I have always been amused by the M1 cultists that post on the CMP website. After obsequiously knuckling their foreheads to the CMP staff they gloatingly post long lists and photos of surplus firearms they have purchased from the CMP starting with the Mossberg 44, working their way through the much sought after US Property marked Winchester 52s and USMC Remington 40xs, the 1917 Enfield follows, as does the various iterations of the M1903, M1 carbines, until, finally, the Holy Grail, the M1 Garand.
Having purchased their yearly limit of 12 M1s they eagerly anticipate the turn of the calendar, so they can stock up with 12 more. In my day one counted himself lucky to win a Director of Civilian Marksmanship lottery to purchase your once in a lifetime M1.
Usually following the rifle braggadocio comes a detailed inventory of the massive amounts of .30-06 ammunition they have squirreled away in their basement bunkers. They discuss in excruciating detail various types of bandoleers, ‘spam cans’, cardboard packaging, and how best to clean the corrosion from ancient delinked loose packed cartridges.
Often a photograph of the smiling owner peering over a Berlin Wall of wooden wire bound crates, filled with four M19A ammunition cans or two M2A1 cans of domestic Lake City cartridges or surplus Greek HXP, accompanies the post. The Big Red One probably used less ’06 ammunition harrying the Nazis from Omaha Beach tothe Harz Mountains than some of these basements contain. Oddly, there is rarely a mention by these miserly munition mavens of actually shooting any of the accumulated stocks of armaments.
The mention of the Berlin Wall and hoarded ammunition recalls a similar situation concerning another wall and bullets. Archeologists excavating at Burnswark Hill, hard by Hadrian’s Wall in the Dumfries region of Scotland, report that some 800 Roman lead sling bullets were recently uncovered
The Romans exclusively employed mercenaries from the Balearic Islands as slingers. Vegetius, in his work De Re Militari, wrote, “The inhabitants of the Balearic Islands are said to have been the inventors of slings, and to have managed them with surprising dexterity, owing to the manner of bringing up their children. The children were not allowed to have their food by their mothers till they had first struck it with their sling.”
The sling can lob its bullet in a high trajectory which can achieve a range exceeding 400 yards. Until the compound bow came along it was the long range weapon of choice. Conversely, a skilled slinger can whip a bullet along a flat path at speeds close to 100 miles per hour. Ask any major league baseball batter what it feels like to get struck by a bulky and comparatively soft baseball moving at that speed and one does not need much imagination to consider the damage a small stone or lead pellet might cause.
The sling bullets found at Burnswark Hill are not uniform. Cast in lead, some are acorn shaped-glansin Latin, while some are two-ounce lemon shaped projectiles. A third group of small bullets have holes carefully drilled through them so that when slung toward the enemy the air passing through the holes creates a terrifying whistling sound that is intended to panic its intended victims.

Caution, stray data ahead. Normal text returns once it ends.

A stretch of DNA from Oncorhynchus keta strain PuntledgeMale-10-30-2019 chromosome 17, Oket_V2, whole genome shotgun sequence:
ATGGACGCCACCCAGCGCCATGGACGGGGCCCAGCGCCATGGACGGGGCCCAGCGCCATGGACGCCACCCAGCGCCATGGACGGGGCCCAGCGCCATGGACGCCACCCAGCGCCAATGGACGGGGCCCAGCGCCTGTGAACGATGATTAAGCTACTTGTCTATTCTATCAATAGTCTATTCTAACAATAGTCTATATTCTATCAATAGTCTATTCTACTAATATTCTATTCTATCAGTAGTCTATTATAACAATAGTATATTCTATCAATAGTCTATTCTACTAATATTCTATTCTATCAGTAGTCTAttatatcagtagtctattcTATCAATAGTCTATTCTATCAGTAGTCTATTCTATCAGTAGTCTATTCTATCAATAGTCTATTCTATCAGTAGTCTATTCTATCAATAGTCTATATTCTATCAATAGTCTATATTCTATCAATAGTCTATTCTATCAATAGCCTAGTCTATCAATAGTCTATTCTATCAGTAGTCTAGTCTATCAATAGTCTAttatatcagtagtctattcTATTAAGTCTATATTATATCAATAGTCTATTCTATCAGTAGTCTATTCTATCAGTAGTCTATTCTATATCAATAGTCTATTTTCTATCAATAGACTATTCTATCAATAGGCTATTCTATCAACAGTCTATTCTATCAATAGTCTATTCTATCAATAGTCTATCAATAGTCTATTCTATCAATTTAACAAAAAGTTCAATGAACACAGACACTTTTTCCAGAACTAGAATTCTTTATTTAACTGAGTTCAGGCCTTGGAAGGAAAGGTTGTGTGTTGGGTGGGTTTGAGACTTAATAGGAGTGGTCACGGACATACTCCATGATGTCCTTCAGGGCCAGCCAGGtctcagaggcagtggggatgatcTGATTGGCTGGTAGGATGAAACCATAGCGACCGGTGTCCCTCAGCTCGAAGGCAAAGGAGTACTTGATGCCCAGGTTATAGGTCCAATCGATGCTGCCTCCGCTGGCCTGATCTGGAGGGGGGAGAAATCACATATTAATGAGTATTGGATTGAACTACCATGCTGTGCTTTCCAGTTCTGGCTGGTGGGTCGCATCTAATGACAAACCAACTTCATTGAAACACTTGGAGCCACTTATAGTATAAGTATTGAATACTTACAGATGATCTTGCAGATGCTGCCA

Nearly two millennia later a screaming flying object still seemed to have merit as a terror weapon.The iconic gull winged workhorse German dive bomber, the SturzkampfflugzeugJunkers Ju 87,or ‘Stuka’,mounted a wind driven propeller siren, the infamous “Jericho Trumpet”, on its fixed undercarriage’s fairings. Like the Imperial Romans before them, the Nazi Germans believed that a high pitched screaming sound would destroy enemy morale. Unfortunately, for the Germans, it was soon found that the target population quickly became inured to the siren. More importantly, the bulky sirens reduced the rather low air speed of the stodgy Stukaby about 20 miles per hours, making them sitting ducks for modern fighters and so they were removed.
But I digress. Eventually the Romans abandoned the province ofBritannia, as Rudyard Kipling noted, “Legate, I had the news last night, my cohort ordered home. By ships to Portus Itiusand thence by road to Rome.” The Romans left behindan extensive network of roads, many of which are still followed today, as well as an efficient water and sanitation system. Britannia’smajor cities, such as Londiniumand Mamuciumexist today as London and Manchester.
Like any major power withdrawing from an occupied territory they also left behind abandoned fortifications, girlfriends, offspring, and supplies of all kinds. Far to the south of Burnswark Hillover 22,000 sling bullets were found on the shores of the English Channel at Maiden Castle in Dorset. Was that it an abandoned Roman ammunition bunker or, perhaps, something more familiar?
In my mind’s eye, I imagine Marcus Helvetius Apollonarius,a time expired Roman legionnaire abiding inBritannia, laboring with pen and ink over a sheet of papyrus, placing an order with the Tribunus Ex Arma, the CMP of the time. His order for aduodecimsurplus slings and XXII chests each containing M sling bullets, “good Roman glanscast from plumbumat LacusUrbs, not the inferior Peloponnesian HXP made of stone”, was quickly filled.
Marcus carefully stored the shipment in his Dorset root cellar and later, in the fullness of his years, crossed the River Styx, never having used any of it. While Marcus roamedElysium’s fields, his weapons cache lay undisturbed for millennium. The biodegradable slings rotted but the lead bullets lay until modern archeologists unearthed them and conjectured on their source and meaning.
I suspect that the hidden caches of many a modern day Marcus may confound yet unborn archeologists, countless times over, in the far distant future.